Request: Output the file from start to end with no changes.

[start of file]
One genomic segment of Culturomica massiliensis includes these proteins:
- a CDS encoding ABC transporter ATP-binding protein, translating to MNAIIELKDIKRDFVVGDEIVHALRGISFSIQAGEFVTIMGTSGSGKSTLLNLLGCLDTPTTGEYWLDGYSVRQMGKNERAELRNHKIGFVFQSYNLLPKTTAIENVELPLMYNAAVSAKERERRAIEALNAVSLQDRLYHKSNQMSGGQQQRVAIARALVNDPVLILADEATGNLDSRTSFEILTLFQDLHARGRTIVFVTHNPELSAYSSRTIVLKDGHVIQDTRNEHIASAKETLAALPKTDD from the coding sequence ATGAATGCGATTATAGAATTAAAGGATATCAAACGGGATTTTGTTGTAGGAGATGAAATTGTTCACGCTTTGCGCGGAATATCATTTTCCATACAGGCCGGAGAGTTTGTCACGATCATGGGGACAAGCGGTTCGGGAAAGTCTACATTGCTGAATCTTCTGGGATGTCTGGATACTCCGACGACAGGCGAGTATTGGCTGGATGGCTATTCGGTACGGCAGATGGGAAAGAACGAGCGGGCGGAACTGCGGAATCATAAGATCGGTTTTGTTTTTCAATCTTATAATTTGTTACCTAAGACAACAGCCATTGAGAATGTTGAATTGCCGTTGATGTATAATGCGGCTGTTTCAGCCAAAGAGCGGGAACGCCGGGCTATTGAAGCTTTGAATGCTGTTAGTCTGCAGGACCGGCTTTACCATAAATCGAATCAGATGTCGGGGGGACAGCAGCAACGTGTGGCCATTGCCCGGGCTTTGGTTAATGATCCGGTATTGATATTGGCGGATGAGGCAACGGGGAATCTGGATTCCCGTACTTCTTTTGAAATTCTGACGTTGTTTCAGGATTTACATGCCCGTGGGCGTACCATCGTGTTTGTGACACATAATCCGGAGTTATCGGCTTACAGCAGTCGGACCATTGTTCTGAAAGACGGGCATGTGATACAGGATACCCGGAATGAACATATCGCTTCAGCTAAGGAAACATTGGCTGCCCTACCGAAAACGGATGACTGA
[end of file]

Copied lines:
One genomic segment of Culturomica massiliensis includes these proteins:
- a CDS encoding ABC transporter ATP-binding protein, translating to MNAIIELKDIKRDFVVGDEIVHALRGISFSIQAGEFVTIMGTSGSGKSTLLNLLGCLDTPTTGEYWLDGYSVRQMGKNERAELRNHKIGFVFQSYNLLPKTTAIENVELPLMYNAAVSAKERERRAIEALNAVSLQDRLYHKSNQMSGGQQQRVAIARALVNDPVLILADEATGNLDSRTSFEILTLFQDLHARGRTIVFVTHNPELSAYSSRTIVLKDGHVIQDTRNEHIASAKETLAALPKTDD from the coding sequence ATGAATGCGATTATAGAATTAAAGGATATCAAACGGGATTTTGTTGTAGGAGATGAAATTGTTCACGCTTTGCGCGGAATATCATTTTCCATACAGGCCGGAGAGTTTGTCACGATCATGGGGACAAGCGGTTCGGGAAAGTCTACATTGCTGAATCTTCTGGGATGTCTGGATACTCCGACGACAGGCGAGTATTGGCTGGATGGCTATTCGGTACGGCAGATGGGAAAGAACGAGCGGGCGGAACTGCGGAATCATAAGATCGGTTTTGTTTTTCAATCTTATAATTTGTTACCTAAGACAACAGCCATTGAGAATGTTGAATTGCCGTTGATGTATAATGCGGCTGTTTCAGCCAAAGAGCGGGAACGCCGGGCTATTGAAGCTTTGAATGCTGTTAGTCTGCAGGACCGGCTTTACCATAAATCGAATCAGATGTCGGGGGGACAGCAGCAACGTGTGGCCATTGCCCGGGCTTTGGTTAATGATCCGGTATTGATATTGGCGGATGAGGCAACGGGGAATCTGGATTCCCGTACTTCTTTTGAAATTCTGACGTTGTTTCAGGATTTACATGCCCGTGGGCGTACCATCGTGTTTGTGACACATAATCCGGAGTTATCGGCTTACAGCAGTCGGACCATTGTTCTGAAAGACGGGCATGTGATACAGGATACCCGGAATGAACATATCGCTTCAGCTAAGGAAACATTGGCTGCCCTACCGAAAACGGATGACTGA